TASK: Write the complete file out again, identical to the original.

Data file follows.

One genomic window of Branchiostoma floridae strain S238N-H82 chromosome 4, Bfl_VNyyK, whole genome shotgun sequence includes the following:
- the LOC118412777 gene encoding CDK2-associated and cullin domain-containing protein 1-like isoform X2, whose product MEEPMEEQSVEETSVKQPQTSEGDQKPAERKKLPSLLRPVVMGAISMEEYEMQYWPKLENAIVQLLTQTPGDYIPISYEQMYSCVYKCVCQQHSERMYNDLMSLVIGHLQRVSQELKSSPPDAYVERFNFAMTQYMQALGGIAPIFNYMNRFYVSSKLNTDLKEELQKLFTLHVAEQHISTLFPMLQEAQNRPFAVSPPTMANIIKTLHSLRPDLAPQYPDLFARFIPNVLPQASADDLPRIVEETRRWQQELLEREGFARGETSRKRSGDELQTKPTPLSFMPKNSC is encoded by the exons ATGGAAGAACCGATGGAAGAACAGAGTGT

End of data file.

One genomic window of Branchiostoma floridae strain S238N-H82 chromosome 4, Bfl_VNyyK, whole genome shotgun sequence includes the following:
- the LOC118412777 gene encoding CDK2-associated and cullin domain-containing protein 1-like isoform X2, whose product MEEPMEEQSVEETSVKQPQTSEGDQKPAERKKLPSLLRPVVMGAISMEEYEMQYWPKLENAIVQLLTQTPGDYIPISYEQMYSCVYKCVCQQHSERMYNDLMSLVIGHLQRVSQELKSSPPDAYVERFNFAMTQYMQALGGIAPIFNYMNRFYVSSKLNTDLKEELQKLFTLHVAEQHISTLFPMLQEAQNRPFAVSPPTMANIIKTLHSLRPDLAPQYPDLFARFIPNVLPQASADDLPRIVEETRRWQQELLEREGFARGETSRKRSGDELQTKPTPLSFMPKNSC is encoded by the exons ATGGAAGAACCGATGGAAGAACAGAGTGT